This article contrasts the application of preventive and predictive technologies in industry to those in healthcare. For years, risk managers have been discussing the rationing of care. This article presents the perspective of an engineering professional from the manufacturing industry who now consults with healthcare risk managers.
The human being is often referred to as an “asset” in our society. Do we actually treat people as assets or liabilities? When preventive maintenance is routinely performed on a piece of equipment, the benefits are more reliable operations, increased productivity, and lower life cycle costs. If these proactive concepts are applied to the human body within our current healthcare systems, will we see these same benefits?
The healthcare reform debate has forced a deeper look into humanity itself and
its contribution to society and raises a rhetorical question: Are humans assets?
Merriam-Webster’s defines asset as follows:
Merriam-Webster’s defines liability as
Experience tells us that someone who says, “Our people are our greatest assets,” is not being truthful in a literal sense. How many times do CEOs make this statement during speeches to shareholders? How many times has this kind of statement been published in the opening paragraph of annual 10K reports?
Ironically, in these reports where the CEO opens with a tribute to “our people [as] our greatest assets,” the balance sheet shows that people are listed as a liability and equipment is an asset. What is the moral perspective? Does society truly view people as assets? The debate on healthcare has challenged that premise.
Those who have worked in manufacturing are familiar with the concepts of preventive and predictive maintenance (P/PM). These technologies (e.g., vibration monitor ing) can assess the condition of a piece of equipment with out stopping the equipment or the process. Application of these technologies results in overall higher operational reliability of the manufacturing process, higher-quality products (due to fewer stops and starts of the process), lower per unit costs, and thus higher margins.
After all, if a business can accurately predict which equipment will fail and estimate when it will likely do so, staff can better plan and schedule the needed repair in a cost-effective manner. Under these conditions, they do not unexpectedly interrupt operations and can ensure the least amount of time to make the repair. In the manufacturing industry, this is called mean time to repair, which can be defined as a measure of the average maintenance performance, obtained by dividing the cumulative time for a number of consecutive repairs on a given repairable item by the cumulative number of failures of the item. The term repair means the time the defect was reported to the time the equipment was ready to restart and operate satisfactorily.(1)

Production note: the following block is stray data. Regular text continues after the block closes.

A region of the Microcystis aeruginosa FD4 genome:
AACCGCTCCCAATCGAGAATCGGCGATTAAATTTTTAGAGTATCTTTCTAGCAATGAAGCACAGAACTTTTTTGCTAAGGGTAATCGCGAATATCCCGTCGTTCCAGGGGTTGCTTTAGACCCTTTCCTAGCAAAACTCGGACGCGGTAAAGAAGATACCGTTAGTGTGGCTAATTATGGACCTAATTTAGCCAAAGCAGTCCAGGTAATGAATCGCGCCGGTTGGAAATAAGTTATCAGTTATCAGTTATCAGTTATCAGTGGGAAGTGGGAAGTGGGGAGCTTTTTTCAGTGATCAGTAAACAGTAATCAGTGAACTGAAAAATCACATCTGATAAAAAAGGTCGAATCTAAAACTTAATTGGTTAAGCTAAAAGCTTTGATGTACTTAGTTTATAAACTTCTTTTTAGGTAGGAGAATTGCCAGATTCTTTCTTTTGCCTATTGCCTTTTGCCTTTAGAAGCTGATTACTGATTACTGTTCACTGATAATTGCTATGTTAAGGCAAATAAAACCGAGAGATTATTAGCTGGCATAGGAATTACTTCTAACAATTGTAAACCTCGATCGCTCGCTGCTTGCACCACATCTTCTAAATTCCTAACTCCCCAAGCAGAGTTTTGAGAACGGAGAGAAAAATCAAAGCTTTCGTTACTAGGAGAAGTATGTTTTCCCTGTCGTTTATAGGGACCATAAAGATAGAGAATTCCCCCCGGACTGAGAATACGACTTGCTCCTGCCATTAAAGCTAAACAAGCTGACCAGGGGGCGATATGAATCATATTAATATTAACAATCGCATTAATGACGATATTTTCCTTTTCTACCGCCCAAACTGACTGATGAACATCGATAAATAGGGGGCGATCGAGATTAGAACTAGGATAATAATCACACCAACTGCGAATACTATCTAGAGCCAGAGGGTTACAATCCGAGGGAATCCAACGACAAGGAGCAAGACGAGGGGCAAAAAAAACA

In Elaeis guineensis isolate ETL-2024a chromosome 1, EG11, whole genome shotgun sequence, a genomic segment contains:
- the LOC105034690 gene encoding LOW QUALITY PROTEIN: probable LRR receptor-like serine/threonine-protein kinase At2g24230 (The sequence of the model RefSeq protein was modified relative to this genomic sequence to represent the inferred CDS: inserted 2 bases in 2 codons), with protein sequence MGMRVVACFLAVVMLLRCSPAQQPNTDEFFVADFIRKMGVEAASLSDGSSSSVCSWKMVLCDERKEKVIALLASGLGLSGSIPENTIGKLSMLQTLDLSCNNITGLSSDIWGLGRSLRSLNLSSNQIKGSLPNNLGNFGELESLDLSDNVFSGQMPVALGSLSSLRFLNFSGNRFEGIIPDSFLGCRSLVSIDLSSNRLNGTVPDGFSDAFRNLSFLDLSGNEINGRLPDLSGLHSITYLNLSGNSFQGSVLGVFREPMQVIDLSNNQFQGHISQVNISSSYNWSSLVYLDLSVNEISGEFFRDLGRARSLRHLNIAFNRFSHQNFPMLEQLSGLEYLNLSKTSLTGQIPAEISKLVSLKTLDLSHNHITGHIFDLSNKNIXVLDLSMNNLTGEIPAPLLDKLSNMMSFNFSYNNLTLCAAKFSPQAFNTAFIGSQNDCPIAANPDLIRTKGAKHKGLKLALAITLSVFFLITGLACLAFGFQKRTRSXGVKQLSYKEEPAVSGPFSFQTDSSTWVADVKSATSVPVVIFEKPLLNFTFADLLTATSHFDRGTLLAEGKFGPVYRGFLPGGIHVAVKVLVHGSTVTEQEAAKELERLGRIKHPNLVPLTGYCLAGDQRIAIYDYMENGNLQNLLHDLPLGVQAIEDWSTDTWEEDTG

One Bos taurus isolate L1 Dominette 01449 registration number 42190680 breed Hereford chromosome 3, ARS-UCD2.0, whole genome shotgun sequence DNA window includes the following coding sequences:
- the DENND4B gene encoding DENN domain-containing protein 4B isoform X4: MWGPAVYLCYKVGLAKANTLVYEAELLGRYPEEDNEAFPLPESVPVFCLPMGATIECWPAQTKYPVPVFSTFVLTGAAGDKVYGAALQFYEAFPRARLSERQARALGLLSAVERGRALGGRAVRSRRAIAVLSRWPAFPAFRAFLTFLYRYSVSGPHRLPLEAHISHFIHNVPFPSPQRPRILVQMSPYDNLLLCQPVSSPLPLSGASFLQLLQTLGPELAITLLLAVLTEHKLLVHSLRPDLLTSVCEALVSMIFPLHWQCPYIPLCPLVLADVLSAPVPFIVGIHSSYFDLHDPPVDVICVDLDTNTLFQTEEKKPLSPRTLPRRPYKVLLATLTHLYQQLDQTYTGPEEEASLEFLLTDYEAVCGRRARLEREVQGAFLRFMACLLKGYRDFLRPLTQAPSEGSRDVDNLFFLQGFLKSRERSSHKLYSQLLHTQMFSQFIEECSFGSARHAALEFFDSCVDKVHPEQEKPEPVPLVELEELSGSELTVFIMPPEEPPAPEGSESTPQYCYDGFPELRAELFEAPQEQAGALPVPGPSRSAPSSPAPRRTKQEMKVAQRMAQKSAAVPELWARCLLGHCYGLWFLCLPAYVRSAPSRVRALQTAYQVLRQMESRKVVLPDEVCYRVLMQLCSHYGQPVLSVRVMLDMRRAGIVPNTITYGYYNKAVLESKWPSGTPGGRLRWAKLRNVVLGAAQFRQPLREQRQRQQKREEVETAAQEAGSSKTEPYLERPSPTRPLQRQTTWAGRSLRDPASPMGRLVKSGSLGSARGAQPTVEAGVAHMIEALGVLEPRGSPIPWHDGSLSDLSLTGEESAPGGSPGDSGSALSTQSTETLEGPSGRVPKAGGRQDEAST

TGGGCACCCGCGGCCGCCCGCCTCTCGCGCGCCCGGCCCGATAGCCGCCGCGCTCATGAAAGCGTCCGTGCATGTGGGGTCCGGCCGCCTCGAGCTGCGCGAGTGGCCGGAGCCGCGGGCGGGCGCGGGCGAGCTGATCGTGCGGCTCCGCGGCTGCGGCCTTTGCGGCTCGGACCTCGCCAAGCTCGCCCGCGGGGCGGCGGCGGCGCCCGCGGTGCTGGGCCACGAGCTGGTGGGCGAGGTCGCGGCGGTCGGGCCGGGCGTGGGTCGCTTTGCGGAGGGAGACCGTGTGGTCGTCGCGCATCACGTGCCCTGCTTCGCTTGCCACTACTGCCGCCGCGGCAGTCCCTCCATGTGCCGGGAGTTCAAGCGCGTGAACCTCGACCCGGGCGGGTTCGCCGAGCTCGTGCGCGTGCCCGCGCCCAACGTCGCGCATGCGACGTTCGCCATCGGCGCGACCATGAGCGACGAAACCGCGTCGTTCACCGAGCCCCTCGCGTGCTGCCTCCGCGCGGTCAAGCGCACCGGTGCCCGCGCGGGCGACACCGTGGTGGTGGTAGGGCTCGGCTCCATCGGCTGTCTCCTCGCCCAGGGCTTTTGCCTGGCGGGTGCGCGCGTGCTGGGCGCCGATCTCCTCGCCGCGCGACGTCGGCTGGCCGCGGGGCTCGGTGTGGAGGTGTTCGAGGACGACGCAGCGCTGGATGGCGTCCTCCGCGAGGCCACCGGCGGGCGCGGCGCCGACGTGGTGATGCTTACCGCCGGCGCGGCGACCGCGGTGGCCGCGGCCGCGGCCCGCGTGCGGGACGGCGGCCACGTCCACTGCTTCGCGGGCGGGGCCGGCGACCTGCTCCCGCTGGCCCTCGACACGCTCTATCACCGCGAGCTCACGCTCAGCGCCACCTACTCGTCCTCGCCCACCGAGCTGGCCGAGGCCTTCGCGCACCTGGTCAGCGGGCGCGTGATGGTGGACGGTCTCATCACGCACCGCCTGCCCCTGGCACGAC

The alternative to this proactive approach is to wait for the failure to occur unexpectedly. When this happens, the impact on production is adverse (the operation is down for a longer period of time) and the repairs take longer because the appropriate people have to be assembled to perform the repair; they also must have the materials available to make the repair.
The result of the proactive approach of preventive and predictive maintenance is that the equipment (the asset) is more reliable and productive and lasts longer, increasing its value for the money originally invested for its purchase and maintenance. In industry this is referred to as life cycle costing. It takes into account not only the original purchase cost but also the cost to maintain the equipment properly over its expected lifetime.
Contrast this with the healthcare debate. Start with the understanding that equipment and people are very different in almost all respects but are treated in a similar way. People, unlike equipment, are unique: no two are the same. While two people may be diagnosed with the same disease, how they respond to treatments may vastly differ. Two people who live the exact same lifestyle may not exhibit the same diseases in their lifetime because they are genetically different and predisposed to certain diseases. For this reason, there are no canned solutions for each human as there would be for similar equipment in similar service that fails for the same reason.
When patients come to a hospital, the services they will require are not often known ahead of time, and their medical history may be vague at best. Compare this with a manufacturing plant, where specifications are available for each piece of equipment, and the product being processed is well known. A hospital does not have this luxury with patients who come to the emergency department (ED). They do not know who or how many patients are coming, at what time, and in what condition.
In spite of these distinct differences between manufacturing and healthcare environments, their overall processes also show similarities.
The product of a hospital is the maintenance and lengthening of productive life as well as the enhancement of the quality of life for its human patient. Raw material is to a manufacturing plant what a patient is to a hospital. A manufacturing plant processes the raw material using various types of equipment and produces some type of finished product. A hospital processes a patient with an illness or someone who exhibits certain symptoms; the hospital may not know when the patient presents why these symptoms exist. The hospital as a system is focused on diagnosing and treating the illness or symptoms. This description, which may be couched in macroterms, points out the similarities in and differences between the two systems.